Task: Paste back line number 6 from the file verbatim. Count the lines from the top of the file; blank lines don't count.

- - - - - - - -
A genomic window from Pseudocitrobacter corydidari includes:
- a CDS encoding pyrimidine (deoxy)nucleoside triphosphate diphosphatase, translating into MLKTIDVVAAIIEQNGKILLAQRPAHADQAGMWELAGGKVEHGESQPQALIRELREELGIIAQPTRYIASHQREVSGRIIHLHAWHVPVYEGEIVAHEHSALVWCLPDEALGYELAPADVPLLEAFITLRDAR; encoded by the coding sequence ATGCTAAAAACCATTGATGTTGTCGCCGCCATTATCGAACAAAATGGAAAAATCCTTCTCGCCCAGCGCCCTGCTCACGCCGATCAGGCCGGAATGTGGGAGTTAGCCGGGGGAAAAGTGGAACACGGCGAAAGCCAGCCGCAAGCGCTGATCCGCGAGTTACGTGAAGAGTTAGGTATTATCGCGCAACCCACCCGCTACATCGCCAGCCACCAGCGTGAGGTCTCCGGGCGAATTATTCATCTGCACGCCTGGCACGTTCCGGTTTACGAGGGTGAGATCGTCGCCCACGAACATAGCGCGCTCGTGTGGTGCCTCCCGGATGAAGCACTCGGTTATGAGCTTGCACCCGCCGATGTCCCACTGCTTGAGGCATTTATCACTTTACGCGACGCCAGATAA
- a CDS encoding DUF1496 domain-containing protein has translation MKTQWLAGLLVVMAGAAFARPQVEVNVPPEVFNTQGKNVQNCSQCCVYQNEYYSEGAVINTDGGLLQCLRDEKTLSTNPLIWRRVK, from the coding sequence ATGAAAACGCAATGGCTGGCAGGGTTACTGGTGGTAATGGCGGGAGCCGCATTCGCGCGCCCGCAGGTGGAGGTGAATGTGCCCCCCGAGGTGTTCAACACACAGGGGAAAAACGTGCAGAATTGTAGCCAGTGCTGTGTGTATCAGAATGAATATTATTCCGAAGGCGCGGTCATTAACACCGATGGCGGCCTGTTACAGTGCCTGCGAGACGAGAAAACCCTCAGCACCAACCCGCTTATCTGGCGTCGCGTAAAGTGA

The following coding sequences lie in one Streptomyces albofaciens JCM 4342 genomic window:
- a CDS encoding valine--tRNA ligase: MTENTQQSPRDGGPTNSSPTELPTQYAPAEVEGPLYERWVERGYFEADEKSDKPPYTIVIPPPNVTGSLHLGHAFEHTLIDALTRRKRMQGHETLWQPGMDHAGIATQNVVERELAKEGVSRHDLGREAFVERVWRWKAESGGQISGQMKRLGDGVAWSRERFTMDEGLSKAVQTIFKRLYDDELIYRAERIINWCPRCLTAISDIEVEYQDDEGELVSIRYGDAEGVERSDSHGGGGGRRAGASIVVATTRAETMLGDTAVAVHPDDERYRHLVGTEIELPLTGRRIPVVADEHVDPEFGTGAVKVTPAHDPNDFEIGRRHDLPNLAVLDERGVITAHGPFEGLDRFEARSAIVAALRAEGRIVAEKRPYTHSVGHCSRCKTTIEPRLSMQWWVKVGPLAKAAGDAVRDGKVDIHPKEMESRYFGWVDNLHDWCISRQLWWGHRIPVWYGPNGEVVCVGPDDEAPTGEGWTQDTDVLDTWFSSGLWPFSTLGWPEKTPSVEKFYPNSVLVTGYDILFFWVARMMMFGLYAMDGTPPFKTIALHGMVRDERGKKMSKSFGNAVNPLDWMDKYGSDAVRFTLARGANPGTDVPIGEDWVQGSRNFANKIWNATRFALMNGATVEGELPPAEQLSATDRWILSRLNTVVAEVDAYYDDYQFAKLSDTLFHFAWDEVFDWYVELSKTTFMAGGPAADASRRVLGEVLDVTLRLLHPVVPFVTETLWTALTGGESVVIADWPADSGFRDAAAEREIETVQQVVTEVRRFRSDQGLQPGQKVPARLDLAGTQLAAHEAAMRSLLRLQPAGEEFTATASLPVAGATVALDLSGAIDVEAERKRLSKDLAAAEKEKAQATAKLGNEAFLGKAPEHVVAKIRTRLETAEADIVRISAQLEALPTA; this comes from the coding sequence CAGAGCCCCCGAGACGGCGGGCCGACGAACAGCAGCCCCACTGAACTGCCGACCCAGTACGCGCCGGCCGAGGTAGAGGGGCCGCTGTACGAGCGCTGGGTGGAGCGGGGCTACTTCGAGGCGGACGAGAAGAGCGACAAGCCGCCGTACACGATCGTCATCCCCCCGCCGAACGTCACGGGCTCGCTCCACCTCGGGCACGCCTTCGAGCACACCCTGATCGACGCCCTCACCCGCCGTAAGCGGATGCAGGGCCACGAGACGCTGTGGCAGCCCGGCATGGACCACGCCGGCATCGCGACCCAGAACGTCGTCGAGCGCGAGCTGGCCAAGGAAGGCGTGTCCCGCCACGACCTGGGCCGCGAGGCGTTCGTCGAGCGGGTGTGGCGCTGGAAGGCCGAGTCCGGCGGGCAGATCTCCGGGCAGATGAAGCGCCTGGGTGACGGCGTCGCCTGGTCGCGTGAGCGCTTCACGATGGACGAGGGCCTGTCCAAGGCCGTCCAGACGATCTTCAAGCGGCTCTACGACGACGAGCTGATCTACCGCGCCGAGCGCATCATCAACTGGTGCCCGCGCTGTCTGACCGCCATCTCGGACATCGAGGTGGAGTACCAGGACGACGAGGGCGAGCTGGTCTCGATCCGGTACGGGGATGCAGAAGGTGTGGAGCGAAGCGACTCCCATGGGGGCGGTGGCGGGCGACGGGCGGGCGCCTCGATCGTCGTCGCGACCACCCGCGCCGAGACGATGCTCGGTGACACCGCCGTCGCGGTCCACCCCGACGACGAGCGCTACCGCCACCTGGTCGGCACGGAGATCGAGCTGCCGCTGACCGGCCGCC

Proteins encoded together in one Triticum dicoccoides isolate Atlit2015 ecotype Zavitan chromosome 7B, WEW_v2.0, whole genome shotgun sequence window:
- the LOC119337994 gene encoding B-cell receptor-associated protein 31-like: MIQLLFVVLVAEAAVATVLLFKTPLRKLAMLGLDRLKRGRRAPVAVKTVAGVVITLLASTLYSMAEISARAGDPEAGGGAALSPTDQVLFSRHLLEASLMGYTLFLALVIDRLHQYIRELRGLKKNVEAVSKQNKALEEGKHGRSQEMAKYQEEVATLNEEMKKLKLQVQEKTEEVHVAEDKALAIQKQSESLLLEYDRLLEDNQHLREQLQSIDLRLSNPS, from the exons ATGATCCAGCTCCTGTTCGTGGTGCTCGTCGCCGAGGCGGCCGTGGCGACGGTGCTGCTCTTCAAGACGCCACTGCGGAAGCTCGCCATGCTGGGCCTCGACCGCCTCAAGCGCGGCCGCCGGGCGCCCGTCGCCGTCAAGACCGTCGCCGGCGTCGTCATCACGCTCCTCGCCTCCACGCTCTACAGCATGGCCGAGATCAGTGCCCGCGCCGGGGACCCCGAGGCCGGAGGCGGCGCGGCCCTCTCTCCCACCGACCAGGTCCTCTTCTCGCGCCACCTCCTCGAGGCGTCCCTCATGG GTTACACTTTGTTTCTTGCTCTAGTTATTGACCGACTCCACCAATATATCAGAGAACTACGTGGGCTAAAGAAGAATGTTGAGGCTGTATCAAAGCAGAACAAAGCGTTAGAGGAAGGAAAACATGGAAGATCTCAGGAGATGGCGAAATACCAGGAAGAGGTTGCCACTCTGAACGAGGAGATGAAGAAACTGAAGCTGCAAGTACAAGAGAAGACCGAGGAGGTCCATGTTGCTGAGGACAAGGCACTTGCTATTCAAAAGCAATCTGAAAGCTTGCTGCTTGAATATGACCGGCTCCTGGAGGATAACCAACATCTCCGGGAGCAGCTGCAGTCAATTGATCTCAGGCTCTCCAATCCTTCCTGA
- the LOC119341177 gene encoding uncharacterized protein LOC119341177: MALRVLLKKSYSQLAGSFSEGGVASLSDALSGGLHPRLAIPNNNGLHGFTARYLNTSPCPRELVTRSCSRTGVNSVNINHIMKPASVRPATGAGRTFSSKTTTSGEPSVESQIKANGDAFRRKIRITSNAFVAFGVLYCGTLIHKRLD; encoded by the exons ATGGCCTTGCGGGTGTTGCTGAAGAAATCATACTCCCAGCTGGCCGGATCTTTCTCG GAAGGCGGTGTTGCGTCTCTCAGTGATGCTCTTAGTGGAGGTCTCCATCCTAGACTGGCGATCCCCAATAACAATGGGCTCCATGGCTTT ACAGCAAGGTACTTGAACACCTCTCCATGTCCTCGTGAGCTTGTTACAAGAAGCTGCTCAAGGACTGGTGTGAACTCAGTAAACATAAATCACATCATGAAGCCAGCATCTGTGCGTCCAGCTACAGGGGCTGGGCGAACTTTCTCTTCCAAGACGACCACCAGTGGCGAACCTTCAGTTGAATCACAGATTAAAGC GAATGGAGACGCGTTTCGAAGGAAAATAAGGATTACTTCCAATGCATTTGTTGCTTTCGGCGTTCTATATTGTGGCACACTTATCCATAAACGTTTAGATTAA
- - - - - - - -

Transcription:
Proteins encoded together in one Triticum dicoccoides isolate Atlit2015 ecotype Zavitan chromosome 7B, WEW_v2.0, whole genome shotgun sequence window: